素人之畫祖母畫家吳李玉哥

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1981 / 9月

文‧王家鳳 圖‧曉陽


近年來,自由中國台灣陸續發掘了許多素人藝術家,他們純稚拙樸的作品,廣受大家的重視與喜愛。今年八十三歲的吳李玉哥老太太,便是其中倍受矚目的「祖母畫家」。六十歲以前,她是一位含辛茹苦的寡母,獨力以刺繡女紅培養兒子成為現代畫家;六十歲以後,他忽然放下針線,執起畫筆,誠摯地將心靈中一片快樂祥和的天地,鮮活明朗地呈現在畫布上。廿年來,她近千張的作品,在國內外應邀展出十數次,被譽為遠東最具才華的素人畫家。


素人藝術家的震撼

四年前,一陣「洪通熱」震驚了台北畫壇。緊接著,林淵的石刻、謝金壽的雕塑、祖母的畫……一次又一次地引起了社會大眾的關切與喜愛。專家們將這些未曾受過正統美術教育,只是在日常生活中尋找素材,繼而參與藝術活動的人,稱作「素人藝術家」。至於他們的作品究竟有多少藝術價值?應具有何種地位?藝術界有著多種不同的看法。然而真正使大家關心,並且感到欣慰的是:隨著社會的繁榮發展,與教育程度、生活水準的提高,使得阿公阿婆們不再滿足於下棋、澆花、抱孫子、看電視的晚年生活了,他們以長久累積下來的人生體驗,開拓了一種創作生涯。中國人常說:「人生七十才開始。」他們真正實踐了這句名諺。

這些「素人藝術家」的作品,沒有學院技巧或理論基礎,完全是內心感情的自然流露。他們不懂陰影、比例,只以孩童般純真的心境,訴說出對生命的真實感受。這些拙樸誠摯的創作,像一股潺潺清溪,灌慰了現代都市人疲憊的心靈。這也是「素人畫」普遍受到歡迎的原因之一。

而吳李玉哥的畫,不同於洪通的怪誕、林淵的粗獷,也沒有浣青婆婆的寫實。畫面上展現的,是一片童稚天真,卻又涵蘊了一股母性包容的氣質,像一個慈愛的母親,能夠撫慰人心中的悒鬱,重拾童稚的歡樂。在今天繁忙緊張的工商社會裡,吳李玉哥的這種雍容和平的美感,得到了最多的喜愛和共鳴。

一片快樂的桃花源

看吳李玉哥的畫,不知不覺地就走進了一個快樂的桃花源。在她所營建五彩繽紛的國度堙A一叢業盛開的花朵,一樹樹又大又紅的果子;微風吹動、蝴蝶飛舞,到處都是稚子的童顏笑語,有的伸手摘果子、有的坐在樹上大快朵頤;還有母雞帶著小雞,遇到別的雞時伸頸交談;一群可愛的野牛爭著跟孩子們握手,其中兩隻卻自顧著交頭接耳地聊天;而雲是五彩的,連樹上的果子也彷彿在微笑。

這是一個富足歡樂、慈愛溫柔的世界:有果樹就一定有孩子;有雞鴨,必不忘畫上滿地飼料;牲口、動物總是慈祥溫柔地看著依偎在身旁的寶寶;就連嚇人的老虎,也高高興興地走出籠子,與孩子們一塊兒嬉戲玩耍!

一臉壽斑、滿頭銀髮,眼睛眯成一條縫;嘴巴因為掉光了牙而凹了進去,八十三歲的吳李玉哥老太太,看起來跟每個人家堛漲戙炙壑@樣慈祥可親。她不大說話,整天笑瞇瞇地,髻邊斜插著一排清香的茉莉花。誰能想像這樣一位平凡的老婆婆,竟能畫出那樣一片快樂恬適的樂園!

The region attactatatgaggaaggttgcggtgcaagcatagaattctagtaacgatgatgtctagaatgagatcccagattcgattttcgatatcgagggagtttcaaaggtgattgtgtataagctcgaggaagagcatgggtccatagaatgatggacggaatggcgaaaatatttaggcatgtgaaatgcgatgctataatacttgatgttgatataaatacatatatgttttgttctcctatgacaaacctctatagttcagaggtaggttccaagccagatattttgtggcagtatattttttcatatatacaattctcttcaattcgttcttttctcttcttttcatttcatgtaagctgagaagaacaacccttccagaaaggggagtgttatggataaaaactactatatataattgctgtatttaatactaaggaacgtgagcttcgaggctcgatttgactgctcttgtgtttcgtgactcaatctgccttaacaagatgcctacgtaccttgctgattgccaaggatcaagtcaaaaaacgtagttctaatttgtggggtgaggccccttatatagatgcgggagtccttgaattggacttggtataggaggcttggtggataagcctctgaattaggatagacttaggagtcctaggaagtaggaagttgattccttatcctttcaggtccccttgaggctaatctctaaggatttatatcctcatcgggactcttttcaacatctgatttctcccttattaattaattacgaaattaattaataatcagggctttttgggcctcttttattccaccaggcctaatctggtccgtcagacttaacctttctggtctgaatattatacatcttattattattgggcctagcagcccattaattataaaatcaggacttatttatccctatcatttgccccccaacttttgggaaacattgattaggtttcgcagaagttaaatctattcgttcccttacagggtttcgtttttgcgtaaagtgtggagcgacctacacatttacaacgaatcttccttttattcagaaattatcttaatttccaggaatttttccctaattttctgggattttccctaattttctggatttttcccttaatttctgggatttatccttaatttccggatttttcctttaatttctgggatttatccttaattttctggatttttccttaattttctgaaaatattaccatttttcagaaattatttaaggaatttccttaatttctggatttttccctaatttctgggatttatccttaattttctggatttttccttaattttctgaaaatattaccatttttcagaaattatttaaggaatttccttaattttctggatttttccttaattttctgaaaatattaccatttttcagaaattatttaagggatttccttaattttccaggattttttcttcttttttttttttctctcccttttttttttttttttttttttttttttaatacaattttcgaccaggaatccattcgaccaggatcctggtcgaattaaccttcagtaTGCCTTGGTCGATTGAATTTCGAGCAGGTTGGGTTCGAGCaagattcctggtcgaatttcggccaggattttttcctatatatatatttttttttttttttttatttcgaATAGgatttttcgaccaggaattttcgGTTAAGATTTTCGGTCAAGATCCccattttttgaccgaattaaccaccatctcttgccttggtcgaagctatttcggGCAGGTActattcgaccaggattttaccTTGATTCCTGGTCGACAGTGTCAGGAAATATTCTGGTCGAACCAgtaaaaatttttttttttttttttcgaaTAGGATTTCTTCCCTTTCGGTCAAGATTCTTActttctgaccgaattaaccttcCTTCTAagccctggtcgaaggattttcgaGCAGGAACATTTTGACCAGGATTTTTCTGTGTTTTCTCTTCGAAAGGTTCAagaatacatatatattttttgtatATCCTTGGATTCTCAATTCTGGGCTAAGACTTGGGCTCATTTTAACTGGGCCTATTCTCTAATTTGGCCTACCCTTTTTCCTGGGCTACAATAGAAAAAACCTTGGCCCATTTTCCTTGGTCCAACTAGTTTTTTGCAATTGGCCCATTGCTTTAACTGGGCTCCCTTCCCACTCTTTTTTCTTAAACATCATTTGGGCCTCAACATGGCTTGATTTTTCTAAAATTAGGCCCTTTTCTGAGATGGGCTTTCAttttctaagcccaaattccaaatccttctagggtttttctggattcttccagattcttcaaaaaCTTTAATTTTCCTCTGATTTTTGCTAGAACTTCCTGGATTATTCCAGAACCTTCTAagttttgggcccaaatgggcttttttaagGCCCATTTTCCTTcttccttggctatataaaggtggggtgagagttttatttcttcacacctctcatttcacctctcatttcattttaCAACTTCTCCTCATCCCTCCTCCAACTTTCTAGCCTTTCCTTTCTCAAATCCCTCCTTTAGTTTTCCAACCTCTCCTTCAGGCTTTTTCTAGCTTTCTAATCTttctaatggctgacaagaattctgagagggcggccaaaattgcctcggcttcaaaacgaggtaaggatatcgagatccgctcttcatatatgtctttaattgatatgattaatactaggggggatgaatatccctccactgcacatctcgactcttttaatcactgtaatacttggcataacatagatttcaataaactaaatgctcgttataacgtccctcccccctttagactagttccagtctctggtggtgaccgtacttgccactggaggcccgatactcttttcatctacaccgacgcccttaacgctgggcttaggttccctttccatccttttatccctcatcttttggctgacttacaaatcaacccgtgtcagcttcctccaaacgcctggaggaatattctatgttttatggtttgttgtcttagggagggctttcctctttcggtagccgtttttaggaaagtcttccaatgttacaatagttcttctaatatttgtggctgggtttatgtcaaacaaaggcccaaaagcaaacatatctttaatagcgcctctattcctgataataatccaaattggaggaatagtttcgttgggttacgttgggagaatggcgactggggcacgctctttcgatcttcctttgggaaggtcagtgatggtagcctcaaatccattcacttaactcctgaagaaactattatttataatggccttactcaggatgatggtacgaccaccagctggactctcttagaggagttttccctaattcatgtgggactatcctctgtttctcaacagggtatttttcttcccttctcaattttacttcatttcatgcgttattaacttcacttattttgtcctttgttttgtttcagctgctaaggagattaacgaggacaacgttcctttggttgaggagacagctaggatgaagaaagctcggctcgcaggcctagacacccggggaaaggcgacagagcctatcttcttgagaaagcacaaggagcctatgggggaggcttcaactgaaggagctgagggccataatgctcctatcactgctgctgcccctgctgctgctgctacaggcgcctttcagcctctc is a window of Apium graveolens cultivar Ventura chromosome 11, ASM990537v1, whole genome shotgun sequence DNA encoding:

嘗盡了人生的各種滋味

吳李玉哥的一生,並不是像畫中那麼富足安樂的。事實上,她嘗遍了人世間酸甜苦辣與生離死別的滋味。滿清末年,她出生在福建省仙遊縣一個名喚「楓亭」的小鎮上。年輕時候的吳李玉哥,和所有的中國舊式女性一樣,成天溫婉嫻靜地在閨房娷葵嵹竣k紅。由於家裡開設染織廠,有各式圖樣,加上本身心細如髮,針腳收得齊、顏色配得美,所以她那一手刺繡的功夫,在鄰里間是出了名的。

出閣之後,她又用刺繡來教育女兒,使六個女兒也個個傳襲了母親的針線絕活,和溫柔賢淑的好性情。沒想到在幼子五歲的那年,丈夫驟然去世,於是家道中落,改行務農。吳李玉哥也就毅然下田幹起粗活來。緊接著中共作亂,大陸淪陷了。離亂中,她只帶了幼子吳兆賢輾轉逃到台灣來。

在舉目無親的異鄉異地,吳李玉哥就靠著替人刺繡、做棉襖,一針一線地獨力教養兒子。

為兒子習畫,效孟母三遷

那時生活十分清苦,但是吳李玉哥不惜加工趕活多賺些錢,為讓喜歡畫畫的吳兆賢去拜師學畫。兒子學的是現代畫,她雖然看不懂,卻深信「拜了老師學的,一定錯不了!」有時鄰居好心勸她:「畫畫沒有出息啊!生活這麼苦,讓兆賢出去賺錢幫忙養家嘛!」也有的鄰居看她兒子只會整天畫怪里怪氣的畫,就向她炫耀:「我兒子一個月賺好幾千哪!」這些一點兒不能動搖吳李玉哥讓孩子學畫的決心,為了不影響兒子習畫的心情,還搬了好幾次家。她總是儘量省下家用,又忙著在燈下作針線,來替兒子買顏料、配畫框,從來也不以為苦。

如今已成現代畫家的吳兆賢感慨地說:「歷經了優渥安定和苦難挫折的生活,使母親培養了一套豁達的生活觀。她從來不羨慕別人生活的優越,也不在乎名利,只關心孩子的健康和性向。」

吳兆賢口中的母親,是一位謙和開明、待人寬厚慷慨的老太太。她最喜歡小孩,待兒子的朋友們也如同己出。他說:「也因為母親待人真誠,在我服兵役時,朋友都輪流幫我照料母親。還暗地分攤著給我寄零用錢,部隊裡長官看我常常收到匯款,還以為我是富家子弟呢!」

她突然想到要畫畫

後來,吳兆賢考上了當時的「青年服務團」半工半讀,工作是在劇團裡畫佈景,母子倆的生活因此改善不少。然而這工作需經常隨著劇團到處跑,有時候幾星期才能回家一次,只有留母親一人在家。

一天,吳兆賢出差後回家,看見母親專心地伏在案上——不是●花,而是拿著他留在家中的畫筆和顏料,在紙上畫畫!桌上放著幾張已經完成的畫,吳兆賢看了訝異不已。畫紙上拙雅的線條,鮮麗的色彩,所展現出的景緻親切而熟悉,這不就是童年時家鄉楓亭的景物嗎?望著低頭畫畫的母親,吳兆賢猛然醒悟到:自己終日奔波在外,留下母親一人是多麼寂寞啊!這時候,母親緩緩抬起頭來對他說:「我每天晚上都夢到我們回家鄉了。」